Inside Sarah Palin's Surprising Decision To Run For Congress

Nearly 14 years ago, the name Sarah Palin became a household one when Senator John McCain pulled the little-known Republican governor from Alaska out of obscurity and named her as his running mate in his presidential campaign against Barack Obama. Palin, and her inexperience in government combined with her polarizing views on American social issues, has been said to pave the way for both Donald Trump and his brand of politics (via NPR).

After McCain and Palin lost the election to Obama, McCain went back to his duties in the United States Senate and remained there until his 2018 death. Palin went back to the governor's mansion in Alaska and remained there for a little more than half a year, abruptly resigning on July 3, 2009. Rather than remaining in politics, she cashed in on her name recognition, publishing three books, starring in her own reality series, entering the high-paid speech circuit, and signing on as a Fox News commentator, among other ventures (via Biography). Now, she is ready to enter the political fray once again by running for an Alaskan congressional seat.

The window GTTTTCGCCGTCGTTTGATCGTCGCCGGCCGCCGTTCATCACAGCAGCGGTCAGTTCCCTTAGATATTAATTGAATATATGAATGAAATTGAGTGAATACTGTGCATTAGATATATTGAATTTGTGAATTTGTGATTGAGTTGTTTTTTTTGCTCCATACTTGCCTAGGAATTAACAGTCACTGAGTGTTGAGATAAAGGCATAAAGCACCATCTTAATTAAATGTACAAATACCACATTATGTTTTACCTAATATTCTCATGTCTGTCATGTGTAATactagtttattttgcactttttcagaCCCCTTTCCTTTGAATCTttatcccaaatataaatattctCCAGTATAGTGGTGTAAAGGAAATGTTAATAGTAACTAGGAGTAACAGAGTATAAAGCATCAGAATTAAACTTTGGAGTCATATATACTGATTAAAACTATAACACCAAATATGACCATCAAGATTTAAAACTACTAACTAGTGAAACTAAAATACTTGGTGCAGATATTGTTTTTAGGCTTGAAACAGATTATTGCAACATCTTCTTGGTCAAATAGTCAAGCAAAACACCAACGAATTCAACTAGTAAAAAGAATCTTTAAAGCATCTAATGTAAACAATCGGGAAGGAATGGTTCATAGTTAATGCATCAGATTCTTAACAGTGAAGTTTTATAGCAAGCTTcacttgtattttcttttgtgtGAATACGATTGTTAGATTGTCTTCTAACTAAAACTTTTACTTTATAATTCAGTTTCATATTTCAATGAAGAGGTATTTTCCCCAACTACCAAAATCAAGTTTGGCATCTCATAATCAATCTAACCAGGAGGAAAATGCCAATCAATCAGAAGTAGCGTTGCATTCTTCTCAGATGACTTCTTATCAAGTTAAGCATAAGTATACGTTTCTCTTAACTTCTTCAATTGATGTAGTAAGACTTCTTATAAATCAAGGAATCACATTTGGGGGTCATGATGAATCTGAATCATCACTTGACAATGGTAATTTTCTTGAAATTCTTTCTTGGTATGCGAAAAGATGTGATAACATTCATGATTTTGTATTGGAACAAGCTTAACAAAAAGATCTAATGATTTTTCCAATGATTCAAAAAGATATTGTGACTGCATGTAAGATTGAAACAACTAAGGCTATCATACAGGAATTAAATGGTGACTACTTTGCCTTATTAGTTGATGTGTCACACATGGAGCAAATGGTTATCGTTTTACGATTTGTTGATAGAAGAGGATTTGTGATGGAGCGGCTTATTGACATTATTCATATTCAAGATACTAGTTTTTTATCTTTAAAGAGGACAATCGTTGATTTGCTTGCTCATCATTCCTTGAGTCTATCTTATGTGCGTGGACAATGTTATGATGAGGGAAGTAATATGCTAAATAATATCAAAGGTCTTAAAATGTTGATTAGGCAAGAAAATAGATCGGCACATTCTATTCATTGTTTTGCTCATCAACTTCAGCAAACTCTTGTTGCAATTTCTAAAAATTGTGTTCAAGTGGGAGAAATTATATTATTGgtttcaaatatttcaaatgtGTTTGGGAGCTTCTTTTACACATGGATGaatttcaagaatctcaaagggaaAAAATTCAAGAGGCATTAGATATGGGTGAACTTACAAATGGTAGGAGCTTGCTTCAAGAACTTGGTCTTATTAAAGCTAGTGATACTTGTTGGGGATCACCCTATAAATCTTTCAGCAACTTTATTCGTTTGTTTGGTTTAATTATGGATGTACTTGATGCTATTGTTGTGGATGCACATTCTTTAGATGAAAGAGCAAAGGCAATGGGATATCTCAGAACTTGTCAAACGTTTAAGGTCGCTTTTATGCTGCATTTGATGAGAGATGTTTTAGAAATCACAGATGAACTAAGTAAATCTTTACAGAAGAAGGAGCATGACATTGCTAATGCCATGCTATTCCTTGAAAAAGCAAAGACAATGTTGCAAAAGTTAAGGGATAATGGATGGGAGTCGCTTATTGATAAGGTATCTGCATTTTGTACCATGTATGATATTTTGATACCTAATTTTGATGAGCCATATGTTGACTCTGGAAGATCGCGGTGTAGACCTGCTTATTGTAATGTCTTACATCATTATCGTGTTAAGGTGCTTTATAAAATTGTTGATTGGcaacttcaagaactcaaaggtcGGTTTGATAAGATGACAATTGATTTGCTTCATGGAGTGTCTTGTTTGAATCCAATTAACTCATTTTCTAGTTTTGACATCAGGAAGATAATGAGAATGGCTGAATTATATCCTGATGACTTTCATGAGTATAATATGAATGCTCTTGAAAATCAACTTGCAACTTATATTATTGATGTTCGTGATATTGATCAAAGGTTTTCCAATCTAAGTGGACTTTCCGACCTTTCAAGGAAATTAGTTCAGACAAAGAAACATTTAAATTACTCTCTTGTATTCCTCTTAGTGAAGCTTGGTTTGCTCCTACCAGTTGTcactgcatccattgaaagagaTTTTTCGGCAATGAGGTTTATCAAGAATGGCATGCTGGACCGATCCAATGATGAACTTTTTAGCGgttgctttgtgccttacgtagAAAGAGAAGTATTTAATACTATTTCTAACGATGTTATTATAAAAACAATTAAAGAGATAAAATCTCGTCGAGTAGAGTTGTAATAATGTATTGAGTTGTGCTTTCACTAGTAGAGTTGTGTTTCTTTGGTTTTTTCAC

Sarah Palin is running for an open congressional seat

Former Alaska governor and former vice presidential candidate Sarah Palin announced on April 1, 2022, that she will be running for the congressional seat held by Don Young for nearly 50 years. Young, who passed away on March 18, 2022 at the age of 88, was first elected to the House of Representatives in 1973 while Richard Nixon was still president, according to The New York Times. Now, Palin is looking to replace him.

"Today I'm announcing my candidacy for the U.S. House seat representing Alaska. Public service is a calling, and I would be honored to represent the men and women of Alaska in Congress, just as Rep. Young did for 49 years," Palin — who's had a stunning transformation – wrote on her Facebook page as she announced her candidacy. "I realize that I have very big shoes to fill, and I plan to honor Rep. Young's legacy by offering myself up in the name of service to the state he loved and fought for, because I share that passion for Alaska and the United States of America."

Since this is a suddenly open seat that needs to be filled before November, Palin hopes to run in a special election set to be held on August 16, but she first needs to win a June 11 primary (via ABC News). As of this writing, she will be running against more than 50 other congressional hopefuls, according to Alaska Public Media.